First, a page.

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Kenan Malik

Strange Fruit

Race has always been a highly contentious issue. In Strange Fruit: Why Both Sides are Wrong in the Race Debate Kenan Malik argues that it is also a very muddled issue.

Whether race is a meaningful concept at all is a debatable issue, but Malik argues that it may be useful in some circumstances, such as the initial diagnosis and treatment of medical conditions. It should not, however, be used to define a person's identity. Such a definition has been at the base of policies of segregation, but it is also being supported by some in the anti-racist movement. What is scary is how eager people seem to accept this, on the basis of very weak correlations in scientific studies, of the campaigning of a few activists and of 'postmodern' arguments which would fall apart if you took them seriously.

This book is a contender for the 2009 Royal Society Prize for Science Books, but it wouldn't be my choice for the title, as I feel it leaves something to be desired as a science book. An author such as Stephen J Gould would be more likely to try to sort out the muddle, whilst Malik is content just to highlight it. Also, I thought that he missed some opportunities for highlighting the contradictions in thoughts about race. However, I still feel that it is well worth reading as a timely warning of where some current racial policies may be leading. info
Paperback 352 pages  
ISBN: 1851686657
Salesrank: 1667275
Published: 2009 Oneworld Publications
Amazon price $15.95
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Hardcover 288 pages  
ISBN: 185168588X
Salesrank: 99042
Weight:1.2 lbs
Published: 2008 Oneworld Publications
Marketplace:New from £34.99:Used from £0.01
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Hardcover 288 pages  
ISBN: 185168588X
Salesrank: 4181799
Weight:1.2 lbs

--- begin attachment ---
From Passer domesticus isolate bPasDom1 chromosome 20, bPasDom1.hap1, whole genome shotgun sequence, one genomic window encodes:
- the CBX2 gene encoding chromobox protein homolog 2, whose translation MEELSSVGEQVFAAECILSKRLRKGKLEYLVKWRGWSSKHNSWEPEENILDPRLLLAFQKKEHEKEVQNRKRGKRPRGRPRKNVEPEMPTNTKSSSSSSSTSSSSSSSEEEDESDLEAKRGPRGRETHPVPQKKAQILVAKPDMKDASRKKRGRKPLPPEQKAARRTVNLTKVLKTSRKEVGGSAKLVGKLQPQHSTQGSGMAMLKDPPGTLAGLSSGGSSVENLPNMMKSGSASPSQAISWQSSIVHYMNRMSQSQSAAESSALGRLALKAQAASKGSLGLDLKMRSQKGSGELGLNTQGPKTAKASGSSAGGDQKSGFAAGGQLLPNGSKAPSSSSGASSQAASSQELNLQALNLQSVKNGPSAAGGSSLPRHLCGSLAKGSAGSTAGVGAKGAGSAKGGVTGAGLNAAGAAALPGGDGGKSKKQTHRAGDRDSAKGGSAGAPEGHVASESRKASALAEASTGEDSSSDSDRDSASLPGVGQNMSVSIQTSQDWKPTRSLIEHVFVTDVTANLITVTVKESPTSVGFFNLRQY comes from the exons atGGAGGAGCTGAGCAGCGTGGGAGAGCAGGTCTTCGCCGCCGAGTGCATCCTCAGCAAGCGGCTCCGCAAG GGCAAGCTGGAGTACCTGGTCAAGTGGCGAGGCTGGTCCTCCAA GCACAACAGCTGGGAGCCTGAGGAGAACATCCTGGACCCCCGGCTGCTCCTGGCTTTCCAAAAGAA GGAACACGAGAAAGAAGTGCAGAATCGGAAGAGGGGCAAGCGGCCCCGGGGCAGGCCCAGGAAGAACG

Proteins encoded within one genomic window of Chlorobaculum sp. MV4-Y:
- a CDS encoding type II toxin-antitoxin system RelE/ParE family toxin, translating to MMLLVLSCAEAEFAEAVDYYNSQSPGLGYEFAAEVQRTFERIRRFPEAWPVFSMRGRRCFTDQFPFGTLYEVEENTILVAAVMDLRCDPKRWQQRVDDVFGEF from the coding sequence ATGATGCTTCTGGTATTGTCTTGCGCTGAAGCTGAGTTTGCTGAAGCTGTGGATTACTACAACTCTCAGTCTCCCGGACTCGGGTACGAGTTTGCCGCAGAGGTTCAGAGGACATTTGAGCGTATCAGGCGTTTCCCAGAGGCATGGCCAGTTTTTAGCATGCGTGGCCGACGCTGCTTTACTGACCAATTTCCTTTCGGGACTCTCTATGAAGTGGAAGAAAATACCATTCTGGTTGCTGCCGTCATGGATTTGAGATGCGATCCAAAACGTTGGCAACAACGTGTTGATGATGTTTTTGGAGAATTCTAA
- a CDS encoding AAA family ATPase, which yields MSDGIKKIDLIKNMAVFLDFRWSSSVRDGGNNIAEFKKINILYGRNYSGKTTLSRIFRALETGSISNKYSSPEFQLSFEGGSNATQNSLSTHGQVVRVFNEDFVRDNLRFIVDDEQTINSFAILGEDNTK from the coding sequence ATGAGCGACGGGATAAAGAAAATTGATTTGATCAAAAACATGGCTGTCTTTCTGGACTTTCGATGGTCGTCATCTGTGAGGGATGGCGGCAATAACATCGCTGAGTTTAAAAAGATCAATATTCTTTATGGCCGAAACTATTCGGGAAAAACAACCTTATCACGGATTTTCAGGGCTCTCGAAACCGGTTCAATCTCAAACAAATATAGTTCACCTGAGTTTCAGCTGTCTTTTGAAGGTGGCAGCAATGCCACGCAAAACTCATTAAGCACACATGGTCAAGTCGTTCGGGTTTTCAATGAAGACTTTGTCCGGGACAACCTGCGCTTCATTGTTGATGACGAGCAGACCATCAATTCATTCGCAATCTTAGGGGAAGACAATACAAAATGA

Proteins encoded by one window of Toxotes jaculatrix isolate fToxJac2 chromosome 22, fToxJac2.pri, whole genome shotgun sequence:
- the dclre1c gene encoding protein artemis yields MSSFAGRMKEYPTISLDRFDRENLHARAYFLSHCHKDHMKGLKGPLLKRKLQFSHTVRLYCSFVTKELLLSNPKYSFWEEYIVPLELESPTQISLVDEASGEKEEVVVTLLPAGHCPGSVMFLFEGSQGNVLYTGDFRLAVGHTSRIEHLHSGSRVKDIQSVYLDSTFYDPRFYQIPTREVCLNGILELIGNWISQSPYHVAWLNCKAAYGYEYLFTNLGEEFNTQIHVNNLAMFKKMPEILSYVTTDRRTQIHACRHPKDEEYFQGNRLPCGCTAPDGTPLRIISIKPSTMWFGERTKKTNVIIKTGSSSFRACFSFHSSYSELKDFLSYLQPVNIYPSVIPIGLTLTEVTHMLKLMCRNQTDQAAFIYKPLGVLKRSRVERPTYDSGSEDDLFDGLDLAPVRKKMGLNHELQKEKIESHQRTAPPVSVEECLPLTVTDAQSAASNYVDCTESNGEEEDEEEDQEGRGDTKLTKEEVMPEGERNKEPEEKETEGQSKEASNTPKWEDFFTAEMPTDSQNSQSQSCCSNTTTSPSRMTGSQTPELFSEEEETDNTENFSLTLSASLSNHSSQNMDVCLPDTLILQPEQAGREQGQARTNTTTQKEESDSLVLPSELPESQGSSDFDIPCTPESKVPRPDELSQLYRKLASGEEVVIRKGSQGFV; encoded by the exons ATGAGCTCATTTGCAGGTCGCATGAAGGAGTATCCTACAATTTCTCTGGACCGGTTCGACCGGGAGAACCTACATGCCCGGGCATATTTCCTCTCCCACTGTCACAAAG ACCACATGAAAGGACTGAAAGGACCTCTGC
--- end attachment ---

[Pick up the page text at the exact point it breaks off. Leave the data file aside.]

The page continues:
Published: 2008 Oneworld
Amazon price CDN$ 40.54
Marketplace:New from CDN$ 37.40:Used from CDN$ 4.29
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Product Description
Debates about race are back and they’re only getting bigger. There has recently been a massive upsurge in scientific racial research. The US government has licensed a heart drug to be used only on African Americans. A pharmaceutical company is trialling a white-only anti-hepatitis drug. Commercial companies produce DNA kits to allow individuals to trace their racial ancestry. A genetic study claims that Jews are more intelligent because their history of money lending and other financial occupations favoured genes associated with cleverness. Malik boldly argues that this rise in the science of race and the preservation of racial ideas is paradoxically due to the efforts of liberal anti-racism; a movement that demands the preservation and celebration of human difference over human commonalities. The only hope for finding the truth about race lies in exposing the irrationality in both racial science and anti-racism, and allowing science to study population differences without the distortions of political race debates, because, as Malik unflinchingly explains, races do not exist. Kenan Malik is a full time writer and broadcaster, and lives in London